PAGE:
Landing in Hanoi was like landing in a fantasy shaped by the explosions in Apocalypse Now and the positive feedback of fellow travellers.

My idea of Vietnam was silly, because I inevitably thought about the words of Lieutenant Bill Kilgore in Francis Ford Coppola’s movie.

Smell that? You smell that? Napalm, son. Nothing else in the world smells like that. I love the smell of napalm in the morning.

For years, this was my only true reference on Vietnam, until I travelled to Thailand in 2016 and met many backpackers that referred to the country as the best they’ve ever visited in Southeast Asia. This contrast stuck with me, and carried on until landing at Nội Bài at the same exact moment that the Air Force One. Donald Trump delayed my flight for five minutes, so now I can say he personally bothered me too, huh.

Trump was a funny coincidence and something else, since Vietnam’s history shares a lot with the United States that he presides. War battered a whole generation of Vietnamese from 1955 to 1975, a heavy load that defined the country in our contemporary world.

How come had they become, according to a great deal of backpackers, one of the best destinations to go? The answer is simple: its people. Wealthy or not, healthy or not, almost everyone in Hanoi greeted me with a broad smile and kind words. The public bus driver personally indicated me where to stop and where to go to find my hostel, an amazing spot with everything you need in life: a comfy bed, huge breakfast servings, free beer and a hot shower. And well, the prices multiplied that sense of comfort overall.

Coffee porn, skaters and chic propaganda

Hanoi is a perfect portrait of contemporary Vietnam, a country that has fully recovered (with a lot of inequalities) from two decades of war. Motorbikes swarm the streets, every single one of the Vietnamese living there seem to have an occupation* and the hassle indicates how fast and well the economy is going for them.

The capital city of Vietnam is a stunning city. The old quarter is as hectic as the traffic arteries, but this time people is occupying the narrow streets filled with colourful French styled houses. The atmosphere is magical at nights, with the locals grabbing Tigers and chicken feet (not wings, feet) while sitting in tiny stools that for Europeans would represent sitting in the floor. The rowdy noise, in a couple of days, disappears from your senses, but not in reality.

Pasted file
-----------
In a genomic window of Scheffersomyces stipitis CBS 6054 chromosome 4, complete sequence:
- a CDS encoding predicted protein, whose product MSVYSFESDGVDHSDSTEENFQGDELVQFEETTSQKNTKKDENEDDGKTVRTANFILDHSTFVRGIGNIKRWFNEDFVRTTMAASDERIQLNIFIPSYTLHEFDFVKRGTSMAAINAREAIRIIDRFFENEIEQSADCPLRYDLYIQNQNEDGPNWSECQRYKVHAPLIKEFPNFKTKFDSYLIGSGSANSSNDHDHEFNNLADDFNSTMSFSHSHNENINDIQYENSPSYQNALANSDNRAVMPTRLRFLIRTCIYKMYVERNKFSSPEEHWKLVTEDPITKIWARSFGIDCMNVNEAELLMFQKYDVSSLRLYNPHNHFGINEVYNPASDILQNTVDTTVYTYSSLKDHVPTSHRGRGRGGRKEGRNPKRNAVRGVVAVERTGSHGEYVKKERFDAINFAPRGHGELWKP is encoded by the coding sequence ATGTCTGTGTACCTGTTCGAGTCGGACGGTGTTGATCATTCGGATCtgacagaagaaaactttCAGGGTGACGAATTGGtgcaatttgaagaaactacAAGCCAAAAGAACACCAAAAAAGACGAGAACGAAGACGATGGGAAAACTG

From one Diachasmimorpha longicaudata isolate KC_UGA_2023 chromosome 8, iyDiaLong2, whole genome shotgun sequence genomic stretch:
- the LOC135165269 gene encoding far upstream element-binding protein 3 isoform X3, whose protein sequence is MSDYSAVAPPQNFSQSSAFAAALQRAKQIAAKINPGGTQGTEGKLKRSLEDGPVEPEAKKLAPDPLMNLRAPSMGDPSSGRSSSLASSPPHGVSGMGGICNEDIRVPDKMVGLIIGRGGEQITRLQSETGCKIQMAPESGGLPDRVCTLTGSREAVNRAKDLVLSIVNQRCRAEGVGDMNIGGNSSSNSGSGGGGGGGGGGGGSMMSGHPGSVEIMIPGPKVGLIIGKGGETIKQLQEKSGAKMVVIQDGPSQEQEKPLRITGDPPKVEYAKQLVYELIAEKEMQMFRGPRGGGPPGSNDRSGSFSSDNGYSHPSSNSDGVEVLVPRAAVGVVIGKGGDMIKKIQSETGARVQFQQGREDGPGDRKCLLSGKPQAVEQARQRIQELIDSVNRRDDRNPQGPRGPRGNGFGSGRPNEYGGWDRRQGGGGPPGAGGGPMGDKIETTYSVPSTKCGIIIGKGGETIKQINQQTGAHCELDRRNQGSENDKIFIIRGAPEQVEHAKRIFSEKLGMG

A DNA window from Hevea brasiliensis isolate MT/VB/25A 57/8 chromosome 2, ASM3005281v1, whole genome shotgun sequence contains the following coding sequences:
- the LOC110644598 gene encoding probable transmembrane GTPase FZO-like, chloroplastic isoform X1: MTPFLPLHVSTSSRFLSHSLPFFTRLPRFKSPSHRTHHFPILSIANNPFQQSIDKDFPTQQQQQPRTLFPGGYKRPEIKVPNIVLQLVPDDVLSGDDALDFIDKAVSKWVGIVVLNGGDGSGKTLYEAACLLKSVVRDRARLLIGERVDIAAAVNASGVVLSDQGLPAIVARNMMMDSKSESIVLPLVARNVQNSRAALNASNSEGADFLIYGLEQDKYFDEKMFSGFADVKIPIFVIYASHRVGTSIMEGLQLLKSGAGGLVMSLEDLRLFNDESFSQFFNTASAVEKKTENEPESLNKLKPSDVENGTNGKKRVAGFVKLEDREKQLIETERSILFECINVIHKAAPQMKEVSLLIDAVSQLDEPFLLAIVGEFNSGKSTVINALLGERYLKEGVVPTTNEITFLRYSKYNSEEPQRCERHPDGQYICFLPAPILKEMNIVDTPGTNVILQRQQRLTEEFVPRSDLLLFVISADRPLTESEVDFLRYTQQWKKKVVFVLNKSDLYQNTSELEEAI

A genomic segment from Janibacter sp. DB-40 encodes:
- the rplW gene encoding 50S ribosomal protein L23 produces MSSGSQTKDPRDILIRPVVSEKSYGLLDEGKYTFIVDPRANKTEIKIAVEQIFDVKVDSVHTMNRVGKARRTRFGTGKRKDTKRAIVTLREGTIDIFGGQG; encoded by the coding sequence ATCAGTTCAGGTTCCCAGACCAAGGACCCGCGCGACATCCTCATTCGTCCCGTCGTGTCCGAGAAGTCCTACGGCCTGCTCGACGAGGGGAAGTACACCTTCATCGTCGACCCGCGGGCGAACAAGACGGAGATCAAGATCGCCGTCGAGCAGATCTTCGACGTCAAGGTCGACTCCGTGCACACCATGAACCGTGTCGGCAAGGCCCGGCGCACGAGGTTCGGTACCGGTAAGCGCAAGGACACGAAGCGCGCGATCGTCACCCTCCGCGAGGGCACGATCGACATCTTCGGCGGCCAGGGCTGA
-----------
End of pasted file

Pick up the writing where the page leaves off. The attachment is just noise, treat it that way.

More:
Hanoi is just a great place to be. It’s crazy in a controlled way, not like Ho Chi Minh City, Vietnam’s biggest metropolis. It is dirty but in a good way, it is contemporary just in the right amount to not loose any of its charm. Walking the streets and enjoying the delicious local sandwiches (Bánh mì) and Vietnamese Coffee (try egg coffee, a feast of creamy sweetness) could provide you with weeks of unlimited pleasure.

Walking around will never disappoint, and it can get tricky. The street markets are huge and virtually streetless, the parks are lush green and the Hanoians are just fans of outdoor exercising, be that joggers, skaters or jianzi lovers. Oh, and to the streetless markets you can add up streets that are, in fact, railroads. Definitely gotta check that out!

All in all, after a few days in the city you will forget about the bomb flashes in Hollywood movies and will understand Vietnam as a completely different thing: a huge and densely populated country with way too many things to offer for a conventional holiday visit.

We’ll get there later, though.

*The meaning of jobs in Southeast Asia is quite different from the Western world. An occupation can consist in the most absurd thing, like standing in front of a shop to attract customers by not moving a single finger or directly sitting in the clients chairs in a Restaurant without making an effort to move out of the way when someone finally enters the local…